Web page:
The Matrix: Resurrections an Intriguing Empty Shell of a Reboot

The original Matrix serves as one of those eye-opening cinematic experiences for a person my age, so my connection to the trilogy runs deep. Watching The Matrix: Revolutions (2003) in theaters was a turning point for me in the formative years, so seeing another Matrix movie released 18 years later didn’t feel real. Despite my hesitancy towards a new Matrix, considering the sequel culture of Hollywood right now, I had decently high hopes for it. And unfortunately, those hopes were dashed quickly and often by the exact fears I first held.

Although Lana Wachowski does have something to say about the state of remakes, The Matrix: Resseructions is mainly a jumbled mess of tone, falling into a repeating cycle of storytelling with Neo (Keanu Reeve) and Trinity’s (Carrie-Anne Moss) story arc. The action set pieces lack inspiration and come across as basic. the visual effects are redundant, relying on older effects that we’ve seen in the past. The Matrix pushed boundaries as a VFX masterpiece in 1999, but in 2021, the visual element feels like it’s been overlooked. Add in the loss of the trademark Matrix green color grading and the aesthetic is severely lacking. The decision to play clips of the older Matrix films is a detriment to the visual layout of this one, and the look pales in comparison to the previous iterations.

Furthermore, I love Keanu Reeves but his performance as Neo here is phoned in from the first scene. It feels like everyone is acting around him, while he’s sedentary. The reluctantcy in his voice is so underwhelming in every interaction. Overall, extremely contrived acting but that also falls on the character writing of the script. The updates on these beloved characters were a flat-miss and a repetitive bore. I felt it added nothing to the Matrix universe, and to Neo’s legacy as a protagonist.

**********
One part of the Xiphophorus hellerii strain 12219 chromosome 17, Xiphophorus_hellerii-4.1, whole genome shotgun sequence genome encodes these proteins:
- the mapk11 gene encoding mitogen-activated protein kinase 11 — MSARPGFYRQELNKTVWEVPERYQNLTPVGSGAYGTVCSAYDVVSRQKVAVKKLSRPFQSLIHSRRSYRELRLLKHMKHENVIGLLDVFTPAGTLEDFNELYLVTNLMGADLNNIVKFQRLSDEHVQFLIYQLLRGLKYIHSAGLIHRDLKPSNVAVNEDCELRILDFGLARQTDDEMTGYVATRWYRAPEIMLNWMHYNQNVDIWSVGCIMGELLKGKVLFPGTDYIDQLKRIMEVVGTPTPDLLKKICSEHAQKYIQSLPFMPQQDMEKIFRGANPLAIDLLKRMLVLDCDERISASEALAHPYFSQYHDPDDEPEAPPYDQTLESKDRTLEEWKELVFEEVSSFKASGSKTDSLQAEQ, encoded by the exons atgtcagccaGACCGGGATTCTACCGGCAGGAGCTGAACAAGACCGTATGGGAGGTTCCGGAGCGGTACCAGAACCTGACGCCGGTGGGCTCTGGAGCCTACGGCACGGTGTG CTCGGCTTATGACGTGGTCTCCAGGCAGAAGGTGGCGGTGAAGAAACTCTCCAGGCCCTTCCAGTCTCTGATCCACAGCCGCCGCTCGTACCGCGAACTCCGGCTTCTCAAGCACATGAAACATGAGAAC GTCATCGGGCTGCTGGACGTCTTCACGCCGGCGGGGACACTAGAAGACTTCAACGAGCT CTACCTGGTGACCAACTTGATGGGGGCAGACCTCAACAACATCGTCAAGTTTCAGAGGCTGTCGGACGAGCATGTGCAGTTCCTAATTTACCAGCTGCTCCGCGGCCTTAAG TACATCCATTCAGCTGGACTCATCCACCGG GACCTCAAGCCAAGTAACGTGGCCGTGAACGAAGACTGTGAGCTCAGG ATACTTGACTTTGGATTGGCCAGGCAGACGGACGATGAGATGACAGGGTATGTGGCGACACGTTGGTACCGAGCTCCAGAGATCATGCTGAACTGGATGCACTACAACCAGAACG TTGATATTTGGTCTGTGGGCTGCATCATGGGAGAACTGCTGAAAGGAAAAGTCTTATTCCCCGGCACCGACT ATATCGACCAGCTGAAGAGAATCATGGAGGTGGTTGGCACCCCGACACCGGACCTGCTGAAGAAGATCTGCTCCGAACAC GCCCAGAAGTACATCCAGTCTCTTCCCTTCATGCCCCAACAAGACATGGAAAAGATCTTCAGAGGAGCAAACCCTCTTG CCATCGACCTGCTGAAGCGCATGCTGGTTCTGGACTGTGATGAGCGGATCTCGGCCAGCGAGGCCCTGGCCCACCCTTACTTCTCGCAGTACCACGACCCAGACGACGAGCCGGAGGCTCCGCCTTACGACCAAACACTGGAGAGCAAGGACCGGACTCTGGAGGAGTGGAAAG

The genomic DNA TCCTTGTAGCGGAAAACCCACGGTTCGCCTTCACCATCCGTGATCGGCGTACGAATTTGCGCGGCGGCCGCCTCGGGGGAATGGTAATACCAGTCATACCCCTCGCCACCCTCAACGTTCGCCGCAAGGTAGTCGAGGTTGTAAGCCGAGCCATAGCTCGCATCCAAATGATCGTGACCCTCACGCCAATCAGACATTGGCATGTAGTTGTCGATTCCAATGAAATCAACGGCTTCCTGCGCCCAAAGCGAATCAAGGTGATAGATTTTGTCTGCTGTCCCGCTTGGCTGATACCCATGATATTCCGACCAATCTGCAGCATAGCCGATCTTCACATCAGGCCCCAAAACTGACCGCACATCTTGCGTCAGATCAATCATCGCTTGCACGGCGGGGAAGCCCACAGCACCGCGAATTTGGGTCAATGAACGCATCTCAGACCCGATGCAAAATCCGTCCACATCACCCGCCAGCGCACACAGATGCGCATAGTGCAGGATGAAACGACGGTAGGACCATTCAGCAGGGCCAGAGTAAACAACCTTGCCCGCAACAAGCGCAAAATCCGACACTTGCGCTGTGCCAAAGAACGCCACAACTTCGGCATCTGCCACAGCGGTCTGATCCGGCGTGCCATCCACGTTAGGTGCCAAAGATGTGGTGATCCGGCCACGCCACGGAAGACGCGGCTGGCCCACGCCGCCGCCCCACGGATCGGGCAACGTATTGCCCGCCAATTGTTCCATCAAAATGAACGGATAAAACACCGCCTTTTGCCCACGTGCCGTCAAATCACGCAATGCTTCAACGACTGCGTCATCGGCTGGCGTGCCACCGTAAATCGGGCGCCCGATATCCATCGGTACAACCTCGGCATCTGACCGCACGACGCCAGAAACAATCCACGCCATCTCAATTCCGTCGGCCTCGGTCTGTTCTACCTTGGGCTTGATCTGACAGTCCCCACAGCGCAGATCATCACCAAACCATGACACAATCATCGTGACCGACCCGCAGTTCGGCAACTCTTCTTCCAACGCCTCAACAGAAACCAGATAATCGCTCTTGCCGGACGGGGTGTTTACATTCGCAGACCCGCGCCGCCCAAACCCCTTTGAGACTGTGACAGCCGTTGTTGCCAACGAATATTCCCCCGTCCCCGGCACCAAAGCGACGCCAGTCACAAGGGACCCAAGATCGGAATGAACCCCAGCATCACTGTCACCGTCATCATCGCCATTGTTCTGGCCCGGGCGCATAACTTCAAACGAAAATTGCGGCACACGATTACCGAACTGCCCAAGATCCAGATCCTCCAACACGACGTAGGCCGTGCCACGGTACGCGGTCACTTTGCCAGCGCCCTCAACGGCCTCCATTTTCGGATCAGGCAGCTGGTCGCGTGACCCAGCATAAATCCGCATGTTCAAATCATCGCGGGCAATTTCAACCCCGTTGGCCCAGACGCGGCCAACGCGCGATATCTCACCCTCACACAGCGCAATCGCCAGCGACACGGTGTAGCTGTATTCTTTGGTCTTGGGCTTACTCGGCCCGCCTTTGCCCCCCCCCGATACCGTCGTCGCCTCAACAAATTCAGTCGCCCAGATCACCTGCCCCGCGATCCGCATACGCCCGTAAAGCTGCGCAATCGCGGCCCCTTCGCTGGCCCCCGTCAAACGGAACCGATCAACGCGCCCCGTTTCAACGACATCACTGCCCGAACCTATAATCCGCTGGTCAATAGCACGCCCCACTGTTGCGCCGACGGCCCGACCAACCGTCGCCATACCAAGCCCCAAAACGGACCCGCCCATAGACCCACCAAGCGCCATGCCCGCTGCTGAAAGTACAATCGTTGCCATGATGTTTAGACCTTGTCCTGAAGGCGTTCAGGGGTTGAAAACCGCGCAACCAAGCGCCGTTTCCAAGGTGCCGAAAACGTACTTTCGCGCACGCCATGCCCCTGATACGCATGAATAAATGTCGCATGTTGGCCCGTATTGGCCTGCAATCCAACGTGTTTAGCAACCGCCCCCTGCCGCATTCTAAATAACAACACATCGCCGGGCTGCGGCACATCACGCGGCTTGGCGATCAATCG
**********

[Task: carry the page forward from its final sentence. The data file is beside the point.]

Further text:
The fourth-wall-breaking first act immediately took me out of the story. A self-aggrandizing look at the original trilogy, sloppily blending in social conversation into the narrative that supersedes story beats. The impact of the ideas feels lessened because the writing is so convoluted. It’s nice to see old characters back together, but the entire affair feels like an unnecessary addition to what I believed was an untouchable sci-fi series. Hopefully, now we’ll all go back and appreciate the creativity of the trilogy.

Rating: ☆☆


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